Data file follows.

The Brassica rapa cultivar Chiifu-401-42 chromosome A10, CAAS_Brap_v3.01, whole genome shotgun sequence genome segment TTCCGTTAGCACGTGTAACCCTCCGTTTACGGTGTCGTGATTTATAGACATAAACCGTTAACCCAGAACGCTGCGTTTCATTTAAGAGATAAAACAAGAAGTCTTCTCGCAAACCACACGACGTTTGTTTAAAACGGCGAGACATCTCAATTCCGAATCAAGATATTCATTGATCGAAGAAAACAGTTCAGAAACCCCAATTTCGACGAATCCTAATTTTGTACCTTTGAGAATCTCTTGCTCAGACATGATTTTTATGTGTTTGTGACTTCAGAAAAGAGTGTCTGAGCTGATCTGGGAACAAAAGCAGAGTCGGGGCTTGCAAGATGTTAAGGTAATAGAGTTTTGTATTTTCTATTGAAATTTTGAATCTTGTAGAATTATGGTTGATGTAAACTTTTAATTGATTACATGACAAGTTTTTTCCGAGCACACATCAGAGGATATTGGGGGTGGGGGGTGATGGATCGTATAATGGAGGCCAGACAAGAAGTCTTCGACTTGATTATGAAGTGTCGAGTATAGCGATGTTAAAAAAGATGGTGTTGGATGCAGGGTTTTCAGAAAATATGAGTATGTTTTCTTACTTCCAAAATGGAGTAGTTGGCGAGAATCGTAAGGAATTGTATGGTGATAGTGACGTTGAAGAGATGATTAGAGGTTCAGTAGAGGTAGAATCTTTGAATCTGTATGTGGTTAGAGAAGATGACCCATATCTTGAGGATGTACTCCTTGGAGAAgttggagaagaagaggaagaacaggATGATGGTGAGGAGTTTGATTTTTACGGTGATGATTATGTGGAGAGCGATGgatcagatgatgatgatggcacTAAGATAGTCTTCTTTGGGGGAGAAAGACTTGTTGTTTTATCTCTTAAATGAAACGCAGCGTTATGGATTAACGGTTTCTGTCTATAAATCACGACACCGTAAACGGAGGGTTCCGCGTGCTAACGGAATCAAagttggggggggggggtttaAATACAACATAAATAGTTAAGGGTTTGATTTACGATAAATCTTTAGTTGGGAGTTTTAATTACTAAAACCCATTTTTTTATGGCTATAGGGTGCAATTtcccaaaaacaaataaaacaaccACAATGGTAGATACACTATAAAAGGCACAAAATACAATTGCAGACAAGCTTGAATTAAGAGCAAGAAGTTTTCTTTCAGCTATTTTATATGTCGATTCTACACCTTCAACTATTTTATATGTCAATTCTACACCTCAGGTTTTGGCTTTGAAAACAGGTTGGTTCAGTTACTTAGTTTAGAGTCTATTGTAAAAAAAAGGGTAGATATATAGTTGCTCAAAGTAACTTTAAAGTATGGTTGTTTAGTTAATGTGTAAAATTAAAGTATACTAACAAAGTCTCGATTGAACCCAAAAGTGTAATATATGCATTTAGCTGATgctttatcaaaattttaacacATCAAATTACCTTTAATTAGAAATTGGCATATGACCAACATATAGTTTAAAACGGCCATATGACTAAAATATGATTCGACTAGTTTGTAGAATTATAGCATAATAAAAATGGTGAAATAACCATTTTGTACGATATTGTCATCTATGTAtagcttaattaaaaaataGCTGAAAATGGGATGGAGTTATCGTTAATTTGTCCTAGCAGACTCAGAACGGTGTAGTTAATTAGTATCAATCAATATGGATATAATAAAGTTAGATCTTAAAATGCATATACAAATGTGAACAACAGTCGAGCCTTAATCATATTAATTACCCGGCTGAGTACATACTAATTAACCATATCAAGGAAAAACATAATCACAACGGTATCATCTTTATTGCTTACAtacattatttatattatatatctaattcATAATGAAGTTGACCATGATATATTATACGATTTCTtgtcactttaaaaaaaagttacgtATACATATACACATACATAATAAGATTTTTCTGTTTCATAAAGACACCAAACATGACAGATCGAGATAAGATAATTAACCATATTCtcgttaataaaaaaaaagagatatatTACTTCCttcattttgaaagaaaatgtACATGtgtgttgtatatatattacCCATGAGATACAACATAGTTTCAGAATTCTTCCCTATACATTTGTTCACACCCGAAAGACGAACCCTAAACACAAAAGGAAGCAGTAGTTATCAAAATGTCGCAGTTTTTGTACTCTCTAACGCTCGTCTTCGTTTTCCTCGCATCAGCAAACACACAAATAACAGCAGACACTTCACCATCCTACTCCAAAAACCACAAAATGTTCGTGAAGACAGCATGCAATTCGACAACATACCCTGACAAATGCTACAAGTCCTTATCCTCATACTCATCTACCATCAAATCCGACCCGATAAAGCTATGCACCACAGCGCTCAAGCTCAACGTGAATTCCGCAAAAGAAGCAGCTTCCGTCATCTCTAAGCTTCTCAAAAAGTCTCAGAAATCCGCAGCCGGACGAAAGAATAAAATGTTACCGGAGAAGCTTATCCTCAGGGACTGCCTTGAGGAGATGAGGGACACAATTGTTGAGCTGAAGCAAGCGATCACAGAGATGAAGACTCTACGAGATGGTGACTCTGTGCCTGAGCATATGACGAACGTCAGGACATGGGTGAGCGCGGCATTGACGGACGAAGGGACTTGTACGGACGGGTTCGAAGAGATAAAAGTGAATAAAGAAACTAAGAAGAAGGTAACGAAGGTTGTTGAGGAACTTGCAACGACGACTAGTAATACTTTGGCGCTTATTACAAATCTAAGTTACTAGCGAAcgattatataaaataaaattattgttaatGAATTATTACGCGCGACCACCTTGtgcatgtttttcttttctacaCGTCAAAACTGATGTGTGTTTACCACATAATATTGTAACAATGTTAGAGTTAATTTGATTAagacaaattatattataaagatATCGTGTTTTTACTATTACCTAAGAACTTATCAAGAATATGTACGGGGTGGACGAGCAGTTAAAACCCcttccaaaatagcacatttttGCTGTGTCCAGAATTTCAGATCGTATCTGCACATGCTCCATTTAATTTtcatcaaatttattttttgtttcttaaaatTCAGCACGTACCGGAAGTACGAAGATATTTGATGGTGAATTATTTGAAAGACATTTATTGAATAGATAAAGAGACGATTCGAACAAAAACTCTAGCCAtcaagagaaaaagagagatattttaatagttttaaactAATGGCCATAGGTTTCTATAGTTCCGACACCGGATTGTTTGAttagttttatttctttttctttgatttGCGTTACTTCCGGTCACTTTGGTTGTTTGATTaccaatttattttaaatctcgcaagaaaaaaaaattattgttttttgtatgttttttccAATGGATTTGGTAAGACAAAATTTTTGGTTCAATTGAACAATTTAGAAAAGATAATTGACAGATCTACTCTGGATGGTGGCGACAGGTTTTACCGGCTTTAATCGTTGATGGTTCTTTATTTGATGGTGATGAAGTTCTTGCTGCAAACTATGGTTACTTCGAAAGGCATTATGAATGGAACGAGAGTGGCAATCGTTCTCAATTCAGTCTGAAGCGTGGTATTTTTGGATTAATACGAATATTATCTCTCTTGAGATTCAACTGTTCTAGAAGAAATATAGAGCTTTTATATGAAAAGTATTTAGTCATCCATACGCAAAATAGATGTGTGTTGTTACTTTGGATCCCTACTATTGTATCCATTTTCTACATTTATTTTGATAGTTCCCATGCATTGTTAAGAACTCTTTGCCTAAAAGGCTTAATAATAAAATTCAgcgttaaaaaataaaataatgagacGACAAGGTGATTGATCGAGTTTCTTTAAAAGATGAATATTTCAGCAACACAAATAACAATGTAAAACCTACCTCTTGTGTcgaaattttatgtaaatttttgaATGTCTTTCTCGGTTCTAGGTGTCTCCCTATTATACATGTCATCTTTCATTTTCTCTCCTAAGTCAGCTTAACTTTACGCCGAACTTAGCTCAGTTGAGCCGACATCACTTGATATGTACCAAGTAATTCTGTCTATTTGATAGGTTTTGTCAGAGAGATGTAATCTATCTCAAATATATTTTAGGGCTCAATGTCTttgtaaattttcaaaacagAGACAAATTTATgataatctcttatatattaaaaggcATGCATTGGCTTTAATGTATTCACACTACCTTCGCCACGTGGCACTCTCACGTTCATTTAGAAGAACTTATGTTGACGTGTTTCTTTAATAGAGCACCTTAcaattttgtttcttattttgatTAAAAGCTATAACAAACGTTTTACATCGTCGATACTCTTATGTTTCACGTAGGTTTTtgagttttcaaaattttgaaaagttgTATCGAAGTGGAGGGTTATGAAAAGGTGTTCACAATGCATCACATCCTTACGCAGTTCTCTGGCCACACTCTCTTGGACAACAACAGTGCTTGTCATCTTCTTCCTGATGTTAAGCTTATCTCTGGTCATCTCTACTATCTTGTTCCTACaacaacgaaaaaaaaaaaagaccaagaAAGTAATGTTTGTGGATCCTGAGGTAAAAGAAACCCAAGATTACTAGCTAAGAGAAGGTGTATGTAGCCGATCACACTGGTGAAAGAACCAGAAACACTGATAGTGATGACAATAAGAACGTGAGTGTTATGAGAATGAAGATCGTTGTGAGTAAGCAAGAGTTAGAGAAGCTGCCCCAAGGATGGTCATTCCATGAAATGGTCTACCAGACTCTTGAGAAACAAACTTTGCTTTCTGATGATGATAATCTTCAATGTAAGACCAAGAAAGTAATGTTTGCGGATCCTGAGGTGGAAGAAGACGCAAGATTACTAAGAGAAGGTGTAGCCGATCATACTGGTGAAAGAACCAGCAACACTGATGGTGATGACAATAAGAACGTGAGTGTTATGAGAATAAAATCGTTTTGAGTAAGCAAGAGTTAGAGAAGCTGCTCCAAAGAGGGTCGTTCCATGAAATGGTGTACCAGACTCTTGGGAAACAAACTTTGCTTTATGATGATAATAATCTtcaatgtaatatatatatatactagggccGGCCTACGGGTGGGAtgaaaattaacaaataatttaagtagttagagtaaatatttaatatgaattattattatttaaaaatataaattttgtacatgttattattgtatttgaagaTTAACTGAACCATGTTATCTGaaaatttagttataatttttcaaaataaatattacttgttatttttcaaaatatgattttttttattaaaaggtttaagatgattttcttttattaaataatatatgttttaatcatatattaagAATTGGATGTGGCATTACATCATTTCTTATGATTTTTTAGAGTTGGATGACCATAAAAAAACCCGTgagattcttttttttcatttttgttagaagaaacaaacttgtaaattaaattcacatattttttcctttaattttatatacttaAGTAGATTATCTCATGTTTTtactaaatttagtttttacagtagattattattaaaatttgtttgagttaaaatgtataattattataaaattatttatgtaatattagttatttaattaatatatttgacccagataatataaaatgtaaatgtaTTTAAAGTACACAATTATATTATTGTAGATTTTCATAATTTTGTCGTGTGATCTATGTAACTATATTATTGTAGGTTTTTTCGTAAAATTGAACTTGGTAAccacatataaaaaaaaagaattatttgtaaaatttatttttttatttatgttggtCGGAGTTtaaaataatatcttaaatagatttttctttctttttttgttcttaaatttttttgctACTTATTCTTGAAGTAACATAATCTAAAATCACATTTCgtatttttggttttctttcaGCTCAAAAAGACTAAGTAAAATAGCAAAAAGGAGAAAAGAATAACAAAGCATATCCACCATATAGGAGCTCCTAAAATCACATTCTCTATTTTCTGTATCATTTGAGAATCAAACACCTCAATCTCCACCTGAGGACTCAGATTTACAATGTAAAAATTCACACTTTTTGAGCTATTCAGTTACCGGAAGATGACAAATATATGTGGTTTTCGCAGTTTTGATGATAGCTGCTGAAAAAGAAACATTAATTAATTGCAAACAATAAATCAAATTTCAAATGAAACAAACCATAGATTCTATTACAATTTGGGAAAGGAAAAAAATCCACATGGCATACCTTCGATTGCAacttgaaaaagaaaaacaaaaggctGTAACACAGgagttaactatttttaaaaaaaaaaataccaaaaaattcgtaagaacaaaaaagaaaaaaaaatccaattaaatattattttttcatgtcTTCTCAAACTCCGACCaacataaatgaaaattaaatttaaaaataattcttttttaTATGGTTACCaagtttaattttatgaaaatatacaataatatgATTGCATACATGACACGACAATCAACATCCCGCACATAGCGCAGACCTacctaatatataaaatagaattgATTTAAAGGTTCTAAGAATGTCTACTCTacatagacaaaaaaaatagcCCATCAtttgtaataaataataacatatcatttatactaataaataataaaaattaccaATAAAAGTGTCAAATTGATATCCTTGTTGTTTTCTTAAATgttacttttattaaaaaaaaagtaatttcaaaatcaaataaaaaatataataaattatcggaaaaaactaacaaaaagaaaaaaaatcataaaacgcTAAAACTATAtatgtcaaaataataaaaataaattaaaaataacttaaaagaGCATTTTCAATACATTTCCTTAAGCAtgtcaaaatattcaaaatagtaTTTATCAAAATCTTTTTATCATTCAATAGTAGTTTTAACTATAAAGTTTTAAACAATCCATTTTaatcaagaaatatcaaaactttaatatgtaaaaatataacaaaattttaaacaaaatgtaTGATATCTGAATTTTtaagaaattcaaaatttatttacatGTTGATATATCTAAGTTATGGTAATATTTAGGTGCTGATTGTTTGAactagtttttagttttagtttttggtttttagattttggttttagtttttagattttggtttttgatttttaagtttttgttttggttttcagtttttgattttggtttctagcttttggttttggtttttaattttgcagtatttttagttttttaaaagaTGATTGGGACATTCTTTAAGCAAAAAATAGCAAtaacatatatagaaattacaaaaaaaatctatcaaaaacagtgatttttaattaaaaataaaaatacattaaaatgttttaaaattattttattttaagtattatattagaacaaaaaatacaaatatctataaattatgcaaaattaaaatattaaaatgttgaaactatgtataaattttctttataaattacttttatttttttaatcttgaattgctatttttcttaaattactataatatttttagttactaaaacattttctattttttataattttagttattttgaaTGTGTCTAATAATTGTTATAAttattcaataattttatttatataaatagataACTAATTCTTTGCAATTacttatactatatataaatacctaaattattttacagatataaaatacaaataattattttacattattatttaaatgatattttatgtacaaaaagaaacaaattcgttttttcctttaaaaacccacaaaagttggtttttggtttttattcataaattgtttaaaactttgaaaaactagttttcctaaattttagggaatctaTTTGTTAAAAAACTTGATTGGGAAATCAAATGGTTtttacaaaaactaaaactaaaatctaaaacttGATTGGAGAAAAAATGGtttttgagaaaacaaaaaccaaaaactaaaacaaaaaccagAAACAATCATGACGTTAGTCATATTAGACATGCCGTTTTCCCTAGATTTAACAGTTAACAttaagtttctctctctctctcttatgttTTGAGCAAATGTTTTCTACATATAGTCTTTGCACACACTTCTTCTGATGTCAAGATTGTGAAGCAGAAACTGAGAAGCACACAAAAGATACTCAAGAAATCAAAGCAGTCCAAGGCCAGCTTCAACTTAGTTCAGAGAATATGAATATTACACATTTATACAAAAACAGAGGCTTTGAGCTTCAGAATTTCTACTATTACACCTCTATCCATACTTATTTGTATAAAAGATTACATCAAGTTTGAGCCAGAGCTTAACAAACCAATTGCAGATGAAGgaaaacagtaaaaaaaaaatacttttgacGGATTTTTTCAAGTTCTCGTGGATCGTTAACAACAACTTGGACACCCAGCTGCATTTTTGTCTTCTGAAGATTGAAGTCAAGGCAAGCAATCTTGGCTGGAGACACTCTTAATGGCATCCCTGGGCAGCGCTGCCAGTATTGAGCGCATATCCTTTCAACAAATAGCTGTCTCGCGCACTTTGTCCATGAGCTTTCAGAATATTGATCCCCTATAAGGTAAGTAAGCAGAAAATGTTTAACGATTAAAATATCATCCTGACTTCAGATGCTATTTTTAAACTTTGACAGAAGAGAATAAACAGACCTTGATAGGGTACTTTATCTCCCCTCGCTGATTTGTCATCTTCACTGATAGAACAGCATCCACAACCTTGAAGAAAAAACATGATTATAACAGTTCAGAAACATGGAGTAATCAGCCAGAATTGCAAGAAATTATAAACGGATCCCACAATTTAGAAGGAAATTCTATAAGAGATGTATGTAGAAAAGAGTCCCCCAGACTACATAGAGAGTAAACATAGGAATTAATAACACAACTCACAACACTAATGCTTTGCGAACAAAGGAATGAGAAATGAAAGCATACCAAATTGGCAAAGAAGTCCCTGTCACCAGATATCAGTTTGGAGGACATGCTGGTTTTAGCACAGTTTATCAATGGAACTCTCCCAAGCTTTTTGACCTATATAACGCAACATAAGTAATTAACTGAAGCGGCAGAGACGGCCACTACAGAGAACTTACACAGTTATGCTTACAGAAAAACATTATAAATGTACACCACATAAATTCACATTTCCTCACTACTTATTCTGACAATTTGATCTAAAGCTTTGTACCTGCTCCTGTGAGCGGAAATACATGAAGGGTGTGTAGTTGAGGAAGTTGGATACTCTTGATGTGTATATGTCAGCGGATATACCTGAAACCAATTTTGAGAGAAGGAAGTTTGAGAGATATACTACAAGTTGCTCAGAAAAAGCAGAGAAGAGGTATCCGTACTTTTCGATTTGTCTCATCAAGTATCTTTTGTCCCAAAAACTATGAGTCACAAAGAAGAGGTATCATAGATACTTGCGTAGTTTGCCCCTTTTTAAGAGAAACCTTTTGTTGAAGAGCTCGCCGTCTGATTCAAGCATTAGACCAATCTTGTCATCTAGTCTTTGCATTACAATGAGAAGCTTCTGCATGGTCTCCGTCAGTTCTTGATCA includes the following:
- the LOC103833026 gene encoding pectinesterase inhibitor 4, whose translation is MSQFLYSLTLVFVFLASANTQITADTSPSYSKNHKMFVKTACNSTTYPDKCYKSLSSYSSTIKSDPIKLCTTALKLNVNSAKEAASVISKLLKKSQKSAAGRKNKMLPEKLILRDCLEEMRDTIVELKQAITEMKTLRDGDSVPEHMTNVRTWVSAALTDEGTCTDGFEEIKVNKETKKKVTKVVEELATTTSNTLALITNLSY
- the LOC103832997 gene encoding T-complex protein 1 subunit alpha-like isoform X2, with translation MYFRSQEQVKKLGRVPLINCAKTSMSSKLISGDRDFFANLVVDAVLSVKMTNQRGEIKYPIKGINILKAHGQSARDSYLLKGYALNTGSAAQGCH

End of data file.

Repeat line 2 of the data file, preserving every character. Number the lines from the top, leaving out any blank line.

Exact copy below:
- the LOC103833026 gene encoding pectinesterase inhibitor 4, whose translation is MSQFLYSLTLVFVFLASANTQITADTSPSYSKNHKMFVKTACNSTTYPDKCYKSLSSYSSTIKSDPIKLCTTALKLNVNSAKEAASVISKLLKKSQKSAAGRKNKMLPEKLILRDCLEEMRDTIVELKQAITEMKTLRDGDSVPEHMTNVRTWVSAALTDEGTCTDGFEEIKVNKETKKKVTKVVEELATTTSNTLALITNLSY